Sat, 15 Dec 2012, 17:37 PM
I Like Going Straight!
By Bob Frey
Photo copyright 2012 Auto Imagery, Inc.
Dave Muller in his Stock Car.
A few years ago Antron Brown made the transition from Pro Stock Motorcycle rider to Top Fuel
driver, and by all accounts I would say that he made that transition look easy. Ok, so maybe "easy"
isn't the right word, but when you win as much as he has and you finally grab the sport's top
prize, the Top Fuel World Championship, I'd say you made a wise choice. Over the years there have
been a lot of racers who switched classes, but for the most part if you started in a dragster
you'll finish in a dragster, and if you raced Funny Cars early in your career you'll probably be
racing them at the end of your career. Occasionally a driver will step into drag racing from
another sport altogether. We have had basketball, football and baseball players all try their hand
at the straight-line sport and a few of them have done reasonably well. Dan Pastorini won a race
and Tom Hammonds had a very competitive car for a number of years, but they would be the exception
and not the rule. Even rarer is the oval racer who comes into drag racing to see what he can do.
The great Richard Petty did it for a while, and more recently it was Kurt Busch who gave Pro Stock
a shot, but as well-known as those drivers are they did not have as much success as one driver who
began his racing career in the stock car world and ended up a national drag racing champion.
Dave Muller, who will turn sixty "shortly" is the 2012 Summit ET Series Sportsman national
champion, and although he lives in Mesa, Arizona and won in the straight-line sport his racing
career began on the oval tracks of Long Island, New York. "I raced on a quarter-mile track but it
was a paved oval," Dave said. "That was back in the 1970's and I raced a variety of cars including
a 1965 Mustang and a 1964 GTO. The Pontiac was my third car and it kept blowing engines. Between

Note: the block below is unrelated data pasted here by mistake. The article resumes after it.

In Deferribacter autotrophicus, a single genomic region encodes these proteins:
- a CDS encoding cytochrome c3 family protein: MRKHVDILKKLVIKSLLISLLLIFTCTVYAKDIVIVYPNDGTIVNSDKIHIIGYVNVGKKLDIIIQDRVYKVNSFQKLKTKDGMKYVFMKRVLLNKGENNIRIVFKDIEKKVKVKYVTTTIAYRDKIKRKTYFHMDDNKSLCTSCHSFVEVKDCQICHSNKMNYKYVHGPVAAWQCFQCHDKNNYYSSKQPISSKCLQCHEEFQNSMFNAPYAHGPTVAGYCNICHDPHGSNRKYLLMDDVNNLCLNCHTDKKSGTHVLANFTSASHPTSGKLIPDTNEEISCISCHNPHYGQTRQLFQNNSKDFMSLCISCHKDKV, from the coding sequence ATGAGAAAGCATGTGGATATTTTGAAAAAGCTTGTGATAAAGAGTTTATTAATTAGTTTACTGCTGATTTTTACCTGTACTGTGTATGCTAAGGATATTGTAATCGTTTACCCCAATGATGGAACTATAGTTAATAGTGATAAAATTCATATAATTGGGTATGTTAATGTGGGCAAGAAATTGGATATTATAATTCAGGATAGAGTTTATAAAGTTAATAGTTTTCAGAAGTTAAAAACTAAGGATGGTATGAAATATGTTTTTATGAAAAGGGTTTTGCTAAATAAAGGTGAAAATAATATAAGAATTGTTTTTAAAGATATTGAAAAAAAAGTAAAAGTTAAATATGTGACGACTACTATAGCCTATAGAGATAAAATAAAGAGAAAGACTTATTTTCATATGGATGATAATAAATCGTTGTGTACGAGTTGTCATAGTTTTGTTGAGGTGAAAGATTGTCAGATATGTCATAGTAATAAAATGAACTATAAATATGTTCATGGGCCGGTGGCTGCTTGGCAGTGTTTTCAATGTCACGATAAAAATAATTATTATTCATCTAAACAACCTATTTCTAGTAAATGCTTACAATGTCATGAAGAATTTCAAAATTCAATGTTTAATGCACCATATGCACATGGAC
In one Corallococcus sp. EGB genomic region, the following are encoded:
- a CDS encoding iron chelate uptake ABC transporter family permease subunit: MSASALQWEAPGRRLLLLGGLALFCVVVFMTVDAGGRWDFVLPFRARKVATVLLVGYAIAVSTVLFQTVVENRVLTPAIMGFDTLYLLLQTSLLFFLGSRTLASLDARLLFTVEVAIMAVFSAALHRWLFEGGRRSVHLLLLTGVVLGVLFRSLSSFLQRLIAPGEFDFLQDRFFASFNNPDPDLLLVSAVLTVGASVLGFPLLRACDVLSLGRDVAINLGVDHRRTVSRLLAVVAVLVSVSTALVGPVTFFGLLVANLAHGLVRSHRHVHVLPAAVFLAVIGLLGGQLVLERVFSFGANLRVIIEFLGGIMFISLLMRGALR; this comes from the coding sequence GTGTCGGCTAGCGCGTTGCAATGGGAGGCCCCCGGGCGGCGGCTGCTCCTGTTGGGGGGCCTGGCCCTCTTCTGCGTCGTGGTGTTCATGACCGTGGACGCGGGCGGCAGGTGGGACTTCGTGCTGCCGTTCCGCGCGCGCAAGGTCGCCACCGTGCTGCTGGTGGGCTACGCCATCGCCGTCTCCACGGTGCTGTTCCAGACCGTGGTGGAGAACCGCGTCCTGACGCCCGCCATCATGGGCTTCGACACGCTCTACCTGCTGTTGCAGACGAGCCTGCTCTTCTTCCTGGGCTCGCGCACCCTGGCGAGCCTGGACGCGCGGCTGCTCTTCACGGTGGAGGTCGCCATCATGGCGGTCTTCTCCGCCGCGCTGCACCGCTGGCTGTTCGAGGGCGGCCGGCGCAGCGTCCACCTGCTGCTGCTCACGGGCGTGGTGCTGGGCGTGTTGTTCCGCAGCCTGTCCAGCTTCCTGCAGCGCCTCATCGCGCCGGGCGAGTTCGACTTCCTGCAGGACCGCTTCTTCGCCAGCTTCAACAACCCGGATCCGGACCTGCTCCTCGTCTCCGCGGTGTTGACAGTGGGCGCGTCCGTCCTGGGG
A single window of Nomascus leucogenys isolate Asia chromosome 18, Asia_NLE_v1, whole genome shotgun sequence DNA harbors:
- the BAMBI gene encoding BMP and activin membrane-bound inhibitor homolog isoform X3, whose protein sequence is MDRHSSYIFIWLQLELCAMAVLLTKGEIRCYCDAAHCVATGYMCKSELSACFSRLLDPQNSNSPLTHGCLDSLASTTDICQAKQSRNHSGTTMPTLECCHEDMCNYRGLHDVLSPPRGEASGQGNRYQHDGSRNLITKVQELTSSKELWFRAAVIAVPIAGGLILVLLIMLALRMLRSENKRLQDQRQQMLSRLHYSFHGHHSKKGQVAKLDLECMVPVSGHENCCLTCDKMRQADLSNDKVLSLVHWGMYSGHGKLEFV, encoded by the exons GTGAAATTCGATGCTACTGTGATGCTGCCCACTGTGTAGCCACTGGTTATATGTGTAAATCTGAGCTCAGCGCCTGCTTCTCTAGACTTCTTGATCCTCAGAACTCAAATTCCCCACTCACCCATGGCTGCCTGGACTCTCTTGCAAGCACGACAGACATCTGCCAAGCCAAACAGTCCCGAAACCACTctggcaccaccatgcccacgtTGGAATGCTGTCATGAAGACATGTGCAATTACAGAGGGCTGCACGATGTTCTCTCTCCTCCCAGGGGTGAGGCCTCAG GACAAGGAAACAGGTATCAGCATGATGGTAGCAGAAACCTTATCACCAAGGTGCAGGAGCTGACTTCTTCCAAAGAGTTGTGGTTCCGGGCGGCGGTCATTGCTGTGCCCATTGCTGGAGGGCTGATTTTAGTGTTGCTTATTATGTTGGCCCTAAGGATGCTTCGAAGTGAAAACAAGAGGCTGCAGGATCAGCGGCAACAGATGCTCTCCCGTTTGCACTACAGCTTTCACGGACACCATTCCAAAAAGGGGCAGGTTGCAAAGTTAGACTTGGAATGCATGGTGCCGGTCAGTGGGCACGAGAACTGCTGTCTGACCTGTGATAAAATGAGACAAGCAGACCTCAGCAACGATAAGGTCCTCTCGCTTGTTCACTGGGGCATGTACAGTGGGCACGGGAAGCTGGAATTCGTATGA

that and the fact that I didn't like hitting the walls I decided that my stock car racing career
wasn't going anywhere." But his life was and it took him from the crowded Long Island area to the
spacious, warm climate of Arizona. "I went there several times on business trips and I said to
myself that this place is pretty nice. I loved the weather and when I got a job offer there I
decided to take it and I've never looked back."
Since Dave admits that he has always been "inclined toward cars" once he arrived in Arizona he
restarted his drag racing career. "I did do a little drag racing in New York and made a few trips
to Englishtown but I never really got serious about it until I moved," he said. He found a nice
race track, Speedworld Drag Strip about thirty miles outside of Phoenix and he has been a fixture
there ever since. "I raced for about five or six years and then tapered off for a while and then
got out of it entirely. I sold everything, my car, my ramp truck and even my tools and just stopped
to pursue other ventures." After his "retirement" Dave discovered what so many other racers before
him had and that is that drag racing is like a drug. "It's addictive and I admit it. The sound of
an unmuffled V-8 engine has this hold over you and you can't get away from it." And so it was back
to the track and Dave became a fixture at the Division 7 track in Arizona and a serious challenger
for track and division championships. "In 2004 I found a 1974 Camaro and I planned to fix it up and
just tool around town and have some fun with it. Then I decided to take it to the track and I've
been racing it ever since. It's the same car that I ran at Pomona and it's the only car that I have
ever raced out here."
While Dave freely admits to being addicted to the sport he also says that when he races he does it
for fun and not for a desire to win any championships. "Well, that's what I thought for a while
until I started being involved in the points at Speedworld. The first year that I raced there I had
a good start and was surprised to be doing well in the points and I was hooked again." He finished
fifth in the points that year and has been knocking on the door of the track championship every
year since then. "I actually raced at the Division 1 bracket championship at York Dragway back in
1979 and I was looking forward to being able to compete in the Division 7 championship race." He